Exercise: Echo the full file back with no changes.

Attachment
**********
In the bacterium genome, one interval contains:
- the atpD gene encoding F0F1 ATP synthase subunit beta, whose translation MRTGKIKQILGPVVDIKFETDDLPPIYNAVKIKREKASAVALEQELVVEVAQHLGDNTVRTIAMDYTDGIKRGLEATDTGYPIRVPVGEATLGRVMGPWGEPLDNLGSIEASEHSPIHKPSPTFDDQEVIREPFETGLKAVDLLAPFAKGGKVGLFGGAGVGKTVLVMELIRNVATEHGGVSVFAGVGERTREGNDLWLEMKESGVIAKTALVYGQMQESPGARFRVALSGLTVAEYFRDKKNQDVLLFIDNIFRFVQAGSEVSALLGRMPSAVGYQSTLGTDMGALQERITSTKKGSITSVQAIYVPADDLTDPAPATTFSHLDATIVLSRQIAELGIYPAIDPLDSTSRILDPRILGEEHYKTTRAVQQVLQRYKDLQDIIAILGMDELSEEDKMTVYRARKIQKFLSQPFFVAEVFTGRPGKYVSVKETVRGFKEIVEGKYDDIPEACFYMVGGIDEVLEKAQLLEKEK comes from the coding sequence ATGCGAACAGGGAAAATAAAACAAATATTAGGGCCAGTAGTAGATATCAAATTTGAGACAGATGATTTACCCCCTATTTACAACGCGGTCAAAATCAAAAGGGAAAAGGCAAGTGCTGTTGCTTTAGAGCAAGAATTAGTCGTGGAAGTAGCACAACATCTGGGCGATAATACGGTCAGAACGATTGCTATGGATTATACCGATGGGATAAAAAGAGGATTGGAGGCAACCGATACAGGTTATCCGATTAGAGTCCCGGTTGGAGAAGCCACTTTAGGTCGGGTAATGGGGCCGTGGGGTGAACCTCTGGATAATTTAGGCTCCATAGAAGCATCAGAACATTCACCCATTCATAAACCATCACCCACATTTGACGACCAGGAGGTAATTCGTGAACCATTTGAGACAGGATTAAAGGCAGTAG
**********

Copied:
In the bacterium genome, one interval contains:
- the atpD gene encoding F0F1 ATP synthase subunit beta, whose translation MRTGKIKQILGPVVDIKFETDDLPPIYNAVKIKREKASAVALEQELVVEVAQHLGDNTVRTIAMDYTDGIKRGLEATDTGYPIRVPVGEATLGRVMGPWGEPLDNLGSIEASEHSPIHKPSPTFDDQEVIREPFETGLKAVDLLAPFAKGGKVGLFGGAGVGKTVLVMELIRNVATEHGGVSVFAGVGERTREGNDLWLEMKESGVIAKTALVYGQMQESPGARFRVALSGLTVAEYFRDKKNQDVLLFIDNIFRFVQAGSEVSALLGRMPSAVGYQSTLGTDMGALQERITSTKKGSITSVQAIYVPADDLTDPAPATTFSHLDATIVLSRQIAELGIYPAIDPLDSTSRILDPRILGEEHYKTTRAVQQVLQRYKDLQDIIAILGMDELSEEDKMTVYRARKIQKFLSQPFFVAEVFTGRPGKYVSVKETVRGFKEIVEGKYDDIPEACFYMVGGIDEVLEKAQLLEKEK comes from the coding sequence ATGCGAACAGGGAAAATAAAACAAATATTAGGGCCAGTAGTAGATATCAAATTTGAGACAGATGATTTACCCCCTATTTACAACGCGGTCAAAATCAAAAGGGAAAAGGCAAGTGCTGTTGCTTTAGAGCAAGAATTAGTCGTGGAAGTAGCACAACATCTGGGCGATAATACGGTCAGAACGATTGCTATGGATTATACCGATGGGATAAAAAGAGGATTGGAGGCAACCGATACAGGTTATCCGATTAGAGTCCCGGTTGGAGAAGCCACTTTAGGTCGGGTAATGGGGCCGTGGGGTGAACCTCTGGATAATTTAGGCTCCATAGAAGCATCAGAACATTCACCCATTCATAAACCATCACCCACATTTGACGACCAGGAGGTAATTCGTGAACCATTTGAGACAGGATTAAAGGCAGTAG